Detective Fictions

Detective Fictions

LIT 64-D

Fall 2001

Earl
Jackson, Jr.


talkingcure2000@aol.com

Office: 242 Kresge College

Phone: 831 459-4777

Messages: 831 459-2781

Office Hours: Mondays 16.00-18.00

Or By Appointment

MWF 2.00-3.10 PM Room 240 College Eight

Screenings Mondays 7.00 PM Media Theater M110

NOTE: The Take-Home Final Exam Questions are HERE.

The previously written papers that should be considered
models for critical writing are HERE.

Student
Responses with Feedback
  from Earl
Jackson, Jr.

The
menu for student midquarter essays with Earl Jackson, Jr.’s feedback
is
HERE.


 


Detective Fictions
This course is a critical participatory
investigation of the signature ambivalences that inform detective fiction
as a genre and condition its vicissitudes. We will focus on: the cognitive
orientations of the narrative that vacillate between awe and hyperrationality;
the subliminal/sublimated commonalities of the sleuth and the outlaw; the
organic antagonism between the clues at the crime scene that evoke 
a world supersaturated with meaning and the detective’s control and reduction
of that excessive signification. We will study these elements first in
the work of Edgar Allen Poe. Next we will trace their historicocultural
transformations in the texts of late-nineteenth- and early-twentieth-century
France and Great Britain. We will then examine the emergence of the „Hard-Boiled“
detective genre in the 1920s and 1930s in the U.S., which will lead to
a consideration of the so-called „roman noir“ of the  1950s.
  Our
reading of the texts will progressively incorporate reflection on the modes
of reading inscribed within the texts as well as the modes of reading that
rigorous critical inquiry demand. We will distinguish among the subject
of investigation, the object of investigation, and the mode of investigation.
While the „subject“ of investigation will be personified by the detective,
the object will vary among categories that we will make precise: riddle,
enigma,
and mystery.
The modes of reading will include decoding,
interpretation, exegesis,
and analysis. 

Our examination of genre will be divided into two parts:
The first part will focus on the „internal boundaries“ of detective fiction.
For example, our initial contrastive readings of Poe and Conan Doyle will
provide inroads into some of the foundational contradictions of the detective
story per se: the obsessive reliance on rationality on the one hand
and the apprehension of the limits of rationality on the other; the puzzle
to be solved without consequence as opposed to the mystery that encompasses
the criminal and the criminologist. The second part of the course will
focus on the external boundaries of the detective genre: in reading suspense
fiction, we will pay particular attention to the differences between the
epistemological constraints characterizing the two genres. 

Lectures provide historical background
and introductions to genre theory, semiotics, psychoanalysis, and cultural
critique. The film screenings will provide another dimension for our joint
speculative engagement with these cultural modalities of anxiety
and fantasy,
nihilism
and faith.

Requirements:

Participation:

Regular attendence at lecture.
Regular attendence and participation in section.
Attendance at


Monday evening
film screenings
.


Other Films.

In addition to the communally screened
films, two films are assigned as readings, meaning that each student is
responsible to have screened the film individually prior to the day designated
for the discussion of that film. The films and the dates are: Heavenly
Creatures
(Peter Jackson 1994) October 31;
Memento
(Christopher Nolan, 2000) Nov. 14. 


Writing Assignments.

There will be weekly assignments
in section, some of them common to all sections, others designed by the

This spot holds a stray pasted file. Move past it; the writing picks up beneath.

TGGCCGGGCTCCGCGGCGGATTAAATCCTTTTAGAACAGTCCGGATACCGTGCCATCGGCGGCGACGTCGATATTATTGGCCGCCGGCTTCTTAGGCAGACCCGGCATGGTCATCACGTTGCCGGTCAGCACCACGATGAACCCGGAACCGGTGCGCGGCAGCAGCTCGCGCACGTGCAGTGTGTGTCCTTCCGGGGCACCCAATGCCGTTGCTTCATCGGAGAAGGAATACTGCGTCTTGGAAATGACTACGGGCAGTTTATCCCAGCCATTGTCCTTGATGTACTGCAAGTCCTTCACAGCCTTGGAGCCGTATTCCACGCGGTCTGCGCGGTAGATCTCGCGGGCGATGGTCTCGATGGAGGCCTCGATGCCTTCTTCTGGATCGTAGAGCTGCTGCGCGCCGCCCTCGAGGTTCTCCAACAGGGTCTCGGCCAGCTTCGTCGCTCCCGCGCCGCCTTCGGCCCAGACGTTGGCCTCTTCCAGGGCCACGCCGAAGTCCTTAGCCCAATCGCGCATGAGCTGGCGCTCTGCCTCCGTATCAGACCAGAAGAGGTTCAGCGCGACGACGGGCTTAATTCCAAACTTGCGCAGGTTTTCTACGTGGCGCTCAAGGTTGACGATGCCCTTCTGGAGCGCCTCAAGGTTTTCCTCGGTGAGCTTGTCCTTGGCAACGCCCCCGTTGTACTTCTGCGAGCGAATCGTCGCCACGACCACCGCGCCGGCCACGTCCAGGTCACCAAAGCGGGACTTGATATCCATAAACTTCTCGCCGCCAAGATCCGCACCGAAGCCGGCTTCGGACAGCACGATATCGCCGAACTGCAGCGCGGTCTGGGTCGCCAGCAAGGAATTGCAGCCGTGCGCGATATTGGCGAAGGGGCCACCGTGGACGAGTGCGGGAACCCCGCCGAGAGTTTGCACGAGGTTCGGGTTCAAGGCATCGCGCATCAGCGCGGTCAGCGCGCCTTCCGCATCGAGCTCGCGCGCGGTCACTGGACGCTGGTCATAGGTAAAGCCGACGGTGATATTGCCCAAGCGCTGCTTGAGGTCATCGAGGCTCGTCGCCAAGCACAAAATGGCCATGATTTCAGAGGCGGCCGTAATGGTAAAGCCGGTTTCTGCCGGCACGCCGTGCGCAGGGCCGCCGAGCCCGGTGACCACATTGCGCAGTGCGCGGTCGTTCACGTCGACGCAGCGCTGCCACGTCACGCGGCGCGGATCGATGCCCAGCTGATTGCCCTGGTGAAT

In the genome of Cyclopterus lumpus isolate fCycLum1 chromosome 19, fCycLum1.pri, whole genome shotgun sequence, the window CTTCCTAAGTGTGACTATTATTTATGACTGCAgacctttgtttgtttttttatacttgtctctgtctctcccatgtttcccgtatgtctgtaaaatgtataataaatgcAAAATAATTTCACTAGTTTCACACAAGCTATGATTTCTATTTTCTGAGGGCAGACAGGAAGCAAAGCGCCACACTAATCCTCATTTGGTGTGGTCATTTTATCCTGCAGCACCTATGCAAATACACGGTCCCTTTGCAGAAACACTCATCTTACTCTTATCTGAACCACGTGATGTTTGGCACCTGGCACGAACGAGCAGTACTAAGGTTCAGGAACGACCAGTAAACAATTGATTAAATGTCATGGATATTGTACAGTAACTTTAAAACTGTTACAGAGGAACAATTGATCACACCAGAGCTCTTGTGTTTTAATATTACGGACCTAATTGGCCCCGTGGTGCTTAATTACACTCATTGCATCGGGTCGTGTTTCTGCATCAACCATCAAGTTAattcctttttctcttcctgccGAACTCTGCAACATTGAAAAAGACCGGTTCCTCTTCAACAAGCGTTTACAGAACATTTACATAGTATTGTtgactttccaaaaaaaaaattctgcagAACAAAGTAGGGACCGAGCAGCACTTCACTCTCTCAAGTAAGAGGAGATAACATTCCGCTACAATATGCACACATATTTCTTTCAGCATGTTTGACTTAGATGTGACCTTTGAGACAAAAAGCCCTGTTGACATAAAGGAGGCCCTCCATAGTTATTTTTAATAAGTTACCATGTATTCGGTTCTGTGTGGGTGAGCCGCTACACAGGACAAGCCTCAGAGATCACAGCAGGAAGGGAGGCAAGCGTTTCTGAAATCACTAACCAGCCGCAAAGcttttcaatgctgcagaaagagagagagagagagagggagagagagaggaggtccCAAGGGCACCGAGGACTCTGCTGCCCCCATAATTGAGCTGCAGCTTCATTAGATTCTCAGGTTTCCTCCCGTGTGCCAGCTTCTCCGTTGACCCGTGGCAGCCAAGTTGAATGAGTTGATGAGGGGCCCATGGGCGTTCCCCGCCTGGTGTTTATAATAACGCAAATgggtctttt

respective section leader in response to the particular needs of that section. 
Take-home Midquarter
(Essay Question). Take-home Final
(Essay Question.). All written work to be typed, double-spaced, and thoroughly
annotated (footnotes or endnotes, complete bibliography, in accordance
with MLA Style Sheet).
Student
Responses with Feedback
from Earl
Jackson, Jr.


Reading Experiments 1-5 are
already available on this web site. Please consult the list of pages at
the bottom of this page
.

The words „Midquarter“ and „Final“ in the paragraph above
are linked to the midquarter and final for the first version of this course,
conducted in Fall 1996.


Please also read my „mini-manifesto,“ „Critical Precision“
which you can find by clicking this.



Email and Internet.

Each student must have a functioning
email account, and provide the address to the section leader for the compilation
of a section-member email list. In addition to conventional written assignments,
there will also be electronically mediated assignments, via email, and
on the internet (the class will have a web site for Detective Fictions,
and the will be research assignments requiring use of the WWW-sources)


    Familiarity
with email, the Web, etc. is nota prerequisite for the course, but
an elementary facility with these sources is a requirement for passing
the course.


Please refer to my online „lecture-demo“
Cyberpedagogy.


http://www.anotherscene.com/cyberpedagogy.html


Schedule of Readings

Monday Wednesday Friday
9/19

Introduction:

Induction

Deduction

Abduction

Detection
9/21

Edgar Allen Poe:

The
Murders in the Rue Morgue


The
Mystery of Marie Roget


Arthur Conan Doyle:

A
Case of Identity
9/24

 Edgar Allen Poe:

The
Purloined Letter


Maelzel’s
Chess Player


G.
K. Chesterton


The
Mistake of the Machine
9/26

Edgar Allen Poe:

The
Gold Bug


On
Secret Writing


Arthur Conan Doyle: The
Case of the Dancing Men


The
Musgrave Ritual


R. Austin Freeman, „The Moabite Cipher“ [R1]

Jacques Fuselle, „The Fatal Cipher“ [R1]

 

 

9/28

Edgar Allen Poe: „The
Fall of the House of Usher
„.


On
line symposium
on „Fall of the House of Usher.“


Cornell Woolrich, „The Room with Something Wrong“[R1]
10/1

Arthur Conan Doyle:

The
Case of the Greek Interpreter


R. Austin Freeman,

„The Case of Oscar Brodski“[R1]

Dorothy L. Sayers,The
Lost Tools of Learning“


G.
K. Chesterton
, „A Defense of Detective Stories“
[R1]
10/3

Arthur Conan Doyle:

The
Cardboard Box


The
Yellow Face


S. S. Van Dine. „Twenty Rules for Writing Detective
Stories“
[R1]


Will Cuppy, „How to Read a Who-Dunnit“ [R1]

 R. Austin Freeman, „The Art of the Detective
Story“ [R1]
10/5

Gaspar Leroux

The Phantom of the Opera.

Jacques Fuselle, „The Crystal-Gazer“[R1]

„The Flaming Phantom“ [R1]
10/8

G.
K. Chesterton


Selected 

Father
Brown Stories


The
Blue Cross


 „The
Wrong Shape


 Ronald Knox. A Detective Story Decalogue
[R1]


Recommended:

Chesterton, „Orthodoxy„


10/10

Jacques Fuselle, „The Lost Radium“; [R1] Dashiell
Hammett
, „Nightmare Town“ [R1]; „From the Memoirs of a Private
Detective“ [R1]


 The Detection Club, „The